Developments in the Scientific and Clinical Understanding of Fibromyalgia

Dan Buskila

Disclosures

Arthritis Res Ther. 2009;11(5):242 

In This Article

Abstract and Introduction

Abstract

Our understanding of fibromyalgia (FM) has made significant advances over the past decade. The current concept views FM as the result of central nervous system malfunction resulting in amplification of pain transmission and interpretation. Research done over the past years has demonstrated a role for polymorphisms of genes in the serotoninergic, dopaminergic and catecholaminergic systems in the etiopathogenesis of FM. Various external stimuli such as infection, trauma and stress may contribute to the development of the syndrome. The management of FM requires an integrated approach combining pharmacological and nonpharmacological modalities. The recent Food and Drugs Administration approval of pregabalin, duloxetine and milnacipran as medications for FM may herald a new era for the development of medications with higher specificity and efficacy for the condition. As our understanding of the biological basis and the genetic underpinning of FM increases, we hope to gain a better understanding of the true nature of the disorder, to better classify patients and to attain more rational therapeutic modalities.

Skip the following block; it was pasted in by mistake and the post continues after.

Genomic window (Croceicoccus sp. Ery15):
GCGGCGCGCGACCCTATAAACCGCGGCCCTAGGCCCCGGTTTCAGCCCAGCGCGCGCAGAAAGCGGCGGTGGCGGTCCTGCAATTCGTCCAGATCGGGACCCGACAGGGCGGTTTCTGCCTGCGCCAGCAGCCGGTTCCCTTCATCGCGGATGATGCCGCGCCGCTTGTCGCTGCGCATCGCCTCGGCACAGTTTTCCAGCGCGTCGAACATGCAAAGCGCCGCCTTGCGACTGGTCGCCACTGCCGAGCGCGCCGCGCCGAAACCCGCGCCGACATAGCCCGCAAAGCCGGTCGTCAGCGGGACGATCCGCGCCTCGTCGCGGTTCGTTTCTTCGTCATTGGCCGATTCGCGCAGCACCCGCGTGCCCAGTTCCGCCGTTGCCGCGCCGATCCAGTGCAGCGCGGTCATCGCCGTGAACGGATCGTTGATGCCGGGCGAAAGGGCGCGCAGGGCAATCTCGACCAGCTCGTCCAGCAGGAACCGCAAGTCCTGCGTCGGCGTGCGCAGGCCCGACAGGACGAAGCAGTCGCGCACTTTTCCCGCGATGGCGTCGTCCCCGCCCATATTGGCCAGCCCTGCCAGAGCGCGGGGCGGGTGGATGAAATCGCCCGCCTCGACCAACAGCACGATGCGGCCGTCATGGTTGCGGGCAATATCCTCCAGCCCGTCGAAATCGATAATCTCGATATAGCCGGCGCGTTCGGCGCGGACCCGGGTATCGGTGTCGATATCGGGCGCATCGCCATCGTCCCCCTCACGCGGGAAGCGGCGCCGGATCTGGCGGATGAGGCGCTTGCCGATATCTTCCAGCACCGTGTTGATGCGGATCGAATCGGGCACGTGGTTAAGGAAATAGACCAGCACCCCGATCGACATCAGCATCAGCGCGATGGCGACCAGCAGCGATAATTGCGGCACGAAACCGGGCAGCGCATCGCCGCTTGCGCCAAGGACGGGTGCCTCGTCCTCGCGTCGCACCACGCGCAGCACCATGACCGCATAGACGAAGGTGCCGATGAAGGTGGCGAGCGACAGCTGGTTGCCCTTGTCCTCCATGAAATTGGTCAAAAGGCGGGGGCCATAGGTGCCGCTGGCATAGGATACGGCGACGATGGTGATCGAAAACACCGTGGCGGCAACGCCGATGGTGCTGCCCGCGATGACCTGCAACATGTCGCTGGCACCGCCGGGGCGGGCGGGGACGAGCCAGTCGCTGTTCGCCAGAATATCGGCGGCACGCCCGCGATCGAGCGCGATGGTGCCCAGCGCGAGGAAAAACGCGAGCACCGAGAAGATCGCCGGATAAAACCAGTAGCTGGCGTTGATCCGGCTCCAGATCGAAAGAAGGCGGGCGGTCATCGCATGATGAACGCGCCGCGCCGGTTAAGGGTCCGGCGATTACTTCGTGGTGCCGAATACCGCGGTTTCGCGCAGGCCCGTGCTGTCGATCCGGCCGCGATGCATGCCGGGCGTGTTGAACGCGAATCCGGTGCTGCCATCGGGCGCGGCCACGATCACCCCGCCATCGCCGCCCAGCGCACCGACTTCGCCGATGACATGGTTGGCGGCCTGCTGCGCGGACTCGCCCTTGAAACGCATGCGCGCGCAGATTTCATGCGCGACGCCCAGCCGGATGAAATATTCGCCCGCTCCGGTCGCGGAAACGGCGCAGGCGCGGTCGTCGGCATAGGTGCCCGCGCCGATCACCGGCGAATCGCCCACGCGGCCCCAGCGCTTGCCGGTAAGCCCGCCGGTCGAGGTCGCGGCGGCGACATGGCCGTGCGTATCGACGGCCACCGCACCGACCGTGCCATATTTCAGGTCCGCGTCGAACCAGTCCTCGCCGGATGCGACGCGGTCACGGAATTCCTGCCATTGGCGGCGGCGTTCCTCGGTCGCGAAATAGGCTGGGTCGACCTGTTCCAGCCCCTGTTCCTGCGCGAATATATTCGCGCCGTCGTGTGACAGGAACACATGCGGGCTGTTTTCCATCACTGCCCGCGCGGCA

Introduction

Fibromyalgia (FM) is a chronic condition characterized by widespread pain and diffuse tenderness, along with symptoms of fatigue, nonrestorative sleep and cognitive difficulties. Although coined as a nosological entity only some two and a half decades ago, and adorned official American College of Rheumatology (ACR) criteria only in 1990,[1] patients suffering from syndromes such as fibrositis and soft tissue rheumatism have been described in the medical literature for over a century.[2] The 1990 ACR criteria for classification of FM formed a framework for a plethora of research and publications focused on FM over this period. Indeed, entering the term 'fibromyalgia' as a Medline search for the years 1990 to 2008 currently yields 4,271 results.

Significant progress has occurred over recent years regarding our understanding of the mechanisms underlying altered pain processing characteristic of FM, and this evolution of knowledge is leading towards novel strategies for management of FM pain.[3] Increasing evidence supports a genetic predisposition to FM and supports the fact that environmental factors may trigger the development of FM, in genetically predisposed individuals.[4–6] There is also a continued effort to search for biomarkers to be used to identify individuals susceptible to FM, for the diagnosis of FM and for objective measures of disease activity.[7]

An effort has also been made to better classify FM patients, to identify subgroups with unique clinical characteristics and to pinpoint therapeutic interventions. The recent Food and Drugs Administration approval of pregabalin, duloxetine and milnacipran as specific medications for FM may herald a new era for the development of medications with higher specificity and efficacy for this condition. The aim of the present article is to review the current developments in the scientific and clinical understanding of FM and progress in the management of FM.

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